• Consult widely on what is really important. The view from the top of the organizational hierarchy can look markedly different to that from the front lines, and yet any reward strategy must align closely with the overall strategic direction of the firm and the immediate operational needs of the business to ensure that reward is an accelerator on the path to value creation and not a break.

  • Internal stakeholders matter the most. Consultants, academics and professional associations have built an industry out of furnishing reward decision makers with research, market data and solutions to, at best, challenge and inform thinking and, at worst, rubber stamp whatever is expedient. But they matter far less than internal stakeholders – principally, line managers, the group that is going to manage performance and reward day-to-day, and employees, for whom the reward proposition is intended, and whose reaction in terms of effort, behaviors and emotional commitment is the most important outcome organizationally.

  • Reward is politics with a small “p”. When it comes to valuing a reward package, perception is reality – and everybody has an opinion on reward. There are often widely varying views on approaches to reward, and reward professionals need to work hard to generate the consensus needed to ensure that stakeholders perceive their reward positively. Employees and line managers alike need to be engaged in the process of reward determination as much as the techies in the HR department to make reward work for the organization.

  • All things being equal, simple is best. Reward folk love to get technical and there is professional prestige associated with being “leading edge.” Such technical sophistication is often unnecessary in the context of the business need and, more importantly, beyond the understanding of executives, line managers and employees. Simple is best because, simply, there is less to go wrong and less for the uninitiated to misinterpret or misunderstand.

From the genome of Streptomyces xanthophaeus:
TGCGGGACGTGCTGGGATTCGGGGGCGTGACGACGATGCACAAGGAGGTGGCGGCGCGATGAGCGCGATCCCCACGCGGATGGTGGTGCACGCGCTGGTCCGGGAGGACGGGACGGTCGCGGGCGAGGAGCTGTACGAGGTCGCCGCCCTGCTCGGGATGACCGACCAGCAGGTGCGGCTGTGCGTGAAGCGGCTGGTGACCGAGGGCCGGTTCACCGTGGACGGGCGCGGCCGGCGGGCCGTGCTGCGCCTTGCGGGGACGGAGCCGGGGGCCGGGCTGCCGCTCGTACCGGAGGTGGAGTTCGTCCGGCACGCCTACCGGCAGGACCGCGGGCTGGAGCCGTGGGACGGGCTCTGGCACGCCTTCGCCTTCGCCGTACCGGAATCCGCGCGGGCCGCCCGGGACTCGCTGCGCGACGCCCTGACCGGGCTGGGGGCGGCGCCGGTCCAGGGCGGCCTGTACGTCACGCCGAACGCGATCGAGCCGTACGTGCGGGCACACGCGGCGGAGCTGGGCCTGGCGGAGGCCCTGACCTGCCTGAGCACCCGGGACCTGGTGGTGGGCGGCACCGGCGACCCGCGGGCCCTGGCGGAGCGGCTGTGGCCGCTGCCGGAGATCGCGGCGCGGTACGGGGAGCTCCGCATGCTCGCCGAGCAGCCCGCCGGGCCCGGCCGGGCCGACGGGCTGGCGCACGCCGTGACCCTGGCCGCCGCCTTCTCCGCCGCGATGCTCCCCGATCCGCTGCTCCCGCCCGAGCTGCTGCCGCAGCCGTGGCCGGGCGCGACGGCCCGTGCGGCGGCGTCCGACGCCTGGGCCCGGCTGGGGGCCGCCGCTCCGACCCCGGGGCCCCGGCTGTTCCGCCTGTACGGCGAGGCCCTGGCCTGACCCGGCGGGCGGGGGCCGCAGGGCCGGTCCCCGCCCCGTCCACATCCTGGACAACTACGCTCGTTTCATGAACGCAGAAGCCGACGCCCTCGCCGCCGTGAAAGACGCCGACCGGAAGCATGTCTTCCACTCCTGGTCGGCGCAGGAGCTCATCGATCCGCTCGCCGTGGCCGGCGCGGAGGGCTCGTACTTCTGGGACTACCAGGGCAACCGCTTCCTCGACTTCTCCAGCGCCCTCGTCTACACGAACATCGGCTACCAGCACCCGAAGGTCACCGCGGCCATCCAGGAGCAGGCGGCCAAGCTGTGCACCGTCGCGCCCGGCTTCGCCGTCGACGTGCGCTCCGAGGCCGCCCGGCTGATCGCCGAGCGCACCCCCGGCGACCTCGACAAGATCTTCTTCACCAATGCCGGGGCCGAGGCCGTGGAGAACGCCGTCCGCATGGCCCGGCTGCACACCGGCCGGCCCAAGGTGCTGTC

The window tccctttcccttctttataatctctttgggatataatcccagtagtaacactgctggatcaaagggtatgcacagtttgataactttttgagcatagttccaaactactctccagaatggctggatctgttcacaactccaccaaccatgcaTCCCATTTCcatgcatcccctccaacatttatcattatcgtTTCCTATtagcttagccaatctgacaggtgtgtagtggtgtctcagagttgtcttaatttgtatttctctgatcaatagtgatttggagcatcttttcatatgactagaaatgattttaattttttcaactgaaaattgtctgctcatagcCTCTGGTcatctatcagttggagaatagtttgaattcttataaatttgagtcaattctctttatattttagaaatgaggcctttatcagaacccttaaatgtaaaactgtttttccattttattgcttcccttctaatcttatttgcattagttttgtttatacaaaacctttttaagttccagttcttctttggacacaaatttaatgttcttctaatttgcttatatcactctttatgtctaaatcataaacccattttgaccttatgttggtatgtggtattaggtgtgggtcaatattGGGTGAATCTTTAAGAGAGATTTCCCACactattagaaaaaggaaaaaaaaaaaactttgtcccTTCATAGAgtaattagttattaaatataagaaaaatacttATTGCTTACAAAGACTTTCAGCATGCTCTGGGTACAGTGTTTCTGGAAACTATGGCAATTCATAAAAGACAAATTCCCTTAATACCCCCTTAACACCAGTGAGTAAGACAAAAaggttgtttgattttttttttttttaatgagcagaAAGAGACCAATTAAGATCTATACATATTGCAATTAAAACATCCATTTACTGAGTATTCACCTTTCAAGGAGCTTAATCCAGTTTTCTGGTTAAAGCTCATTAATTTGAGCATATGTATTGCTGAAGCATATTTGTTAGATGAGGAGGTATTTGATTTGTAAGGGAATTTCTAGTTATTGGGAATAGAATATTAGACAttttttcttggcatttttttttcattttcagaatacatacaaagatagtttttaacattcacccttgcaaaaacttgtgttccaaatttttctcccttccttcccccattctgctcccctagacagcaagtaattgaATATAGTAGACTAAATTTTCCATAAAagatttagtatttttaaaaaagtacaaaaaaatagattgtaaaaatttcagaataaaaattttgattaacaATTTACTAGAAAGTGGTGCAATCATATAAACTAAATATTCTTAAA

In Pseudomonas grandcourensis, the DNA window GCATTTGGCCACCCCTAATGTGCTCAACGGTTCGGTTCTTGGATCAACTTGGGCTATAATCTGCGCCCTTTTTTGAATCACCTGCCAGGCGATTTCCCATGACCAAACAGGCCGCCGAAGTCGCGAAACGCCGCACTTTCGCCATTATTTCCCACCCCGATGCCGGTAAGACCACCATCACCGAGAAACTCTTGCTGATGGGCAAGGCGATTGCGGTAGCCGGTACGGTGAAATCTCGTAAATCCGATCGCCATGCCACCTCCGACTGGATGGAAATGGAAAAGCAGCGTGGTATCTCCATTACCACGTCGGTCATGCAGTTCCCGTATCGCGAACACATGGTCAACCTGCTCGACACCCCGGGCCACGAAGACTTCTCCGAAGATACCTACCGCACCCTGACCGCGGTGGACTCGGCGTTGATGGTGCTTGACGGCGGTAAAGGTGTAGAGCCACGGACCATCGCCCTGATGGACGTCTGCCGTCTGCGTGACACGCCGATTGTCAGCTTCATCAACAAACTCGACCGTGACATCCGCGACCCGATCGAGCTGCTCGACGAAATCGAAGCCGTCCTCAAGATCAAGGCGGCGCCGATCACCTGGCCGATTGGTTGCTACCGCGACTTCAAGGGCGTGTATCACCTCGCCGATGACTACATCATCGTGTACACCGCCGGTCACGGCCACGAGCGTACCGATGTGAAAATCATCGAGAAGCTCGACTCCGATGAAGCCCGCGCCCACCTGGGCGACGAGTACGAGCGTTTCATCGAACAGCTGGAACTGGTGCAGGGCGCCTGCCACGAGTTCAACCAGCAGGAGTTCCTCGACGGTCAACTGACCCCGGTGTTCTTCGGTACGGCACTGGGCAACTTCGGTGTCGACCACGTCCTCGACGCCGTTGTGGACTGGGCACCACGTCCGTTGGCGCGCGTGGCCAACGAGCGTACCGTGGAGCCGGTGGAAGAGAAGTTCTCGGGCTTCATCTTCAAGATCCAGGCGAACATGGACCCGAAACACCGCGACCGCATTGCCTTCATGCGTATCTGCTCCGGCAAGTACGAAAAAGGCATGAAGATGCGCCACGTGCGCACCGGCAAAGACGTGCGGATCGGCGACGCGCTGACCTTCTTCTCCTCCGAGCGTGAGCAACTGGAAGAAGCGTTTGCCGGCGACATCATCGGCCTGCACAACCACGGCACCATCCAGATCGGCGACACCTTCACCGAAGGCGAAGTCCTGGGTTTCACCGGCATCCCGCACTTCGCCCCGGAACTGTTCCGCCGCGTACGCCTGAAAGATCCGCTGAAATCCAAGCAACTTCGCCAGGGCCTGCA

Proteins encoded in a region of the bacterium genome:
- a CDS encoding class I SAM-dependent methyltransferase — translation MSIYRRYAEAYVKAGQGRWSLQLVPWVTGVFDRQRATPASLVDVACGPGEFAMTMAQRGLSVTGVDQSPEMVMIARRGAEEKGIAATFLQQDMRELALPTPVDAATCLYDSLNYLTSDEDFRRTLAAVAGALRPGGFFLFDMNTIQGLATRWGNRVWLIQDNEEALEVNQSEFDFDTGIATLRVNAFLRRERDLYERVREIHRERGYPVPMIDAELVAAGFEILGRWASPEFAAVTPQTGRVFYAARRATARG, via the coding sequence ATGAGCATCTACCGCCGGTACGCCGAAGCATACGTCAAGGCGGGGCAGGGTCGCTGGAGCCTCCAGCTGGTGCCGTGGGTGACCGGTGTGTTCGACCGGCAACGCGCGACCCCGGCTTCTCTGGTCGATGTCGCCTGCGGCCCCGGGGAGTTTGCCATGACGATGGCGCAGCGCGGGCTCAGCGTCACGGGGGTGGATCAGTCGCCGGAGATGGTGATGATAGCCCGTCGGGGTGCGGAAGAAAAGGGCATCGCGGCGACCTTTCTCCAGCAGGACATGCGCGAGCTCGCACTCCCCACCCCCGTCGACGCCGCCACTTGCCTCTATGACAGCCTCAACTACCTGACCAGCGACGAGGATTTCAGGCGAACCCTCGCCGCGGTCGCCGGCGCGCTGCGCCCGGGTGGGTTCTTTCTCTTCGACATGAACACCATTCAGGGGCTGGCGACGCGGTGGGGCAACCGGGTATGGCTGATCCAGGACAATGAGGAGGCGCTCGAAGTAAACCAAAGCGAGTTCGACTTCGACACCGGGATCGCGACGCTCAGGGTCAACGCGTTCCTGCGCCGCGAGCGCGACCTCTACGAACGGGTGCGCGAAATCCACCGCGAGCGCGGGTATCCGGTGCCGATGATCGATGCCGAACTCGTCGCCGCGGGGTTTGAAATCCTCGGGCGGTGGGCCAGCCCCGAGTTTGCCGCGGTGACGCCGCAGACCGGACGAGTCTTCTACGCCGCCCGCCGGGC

• Finally, be realistic. A reward system, no matter how well designed or managed, is no substitute for plain good old people management. Without good managers, securing employee performance is next to impossible. While difficult to accurately measure, investing in management development is a more powerful path to value creation than spend on reward – appealing primarily to financial self-interest to secure employee engagement, commitment and performance is as ineffective as it is reckless.

Jonathan TrevorCo-director of the Center for International Human Resource Management, Cambridge Judge Business School.

About the author

Jonathan Trevor BA, MA, PhD (University of Cambridge) is Co-director of the Center for International Human Resource Management and lecturer in the HR and Organizations subject group at Cambridge Judge Business School, University of Cambridge. He previously spent three years as a consultant with Mercer Human Resource Consulting and has published in internationally recognized scholarly journals. He teaches regularly on executive education programs as well as the Cambridge MBA and continues to consult widely to organizations in the public and private sectors. Jonathan Trevor can be contacted at: trevor@jbs.cam.ac.uk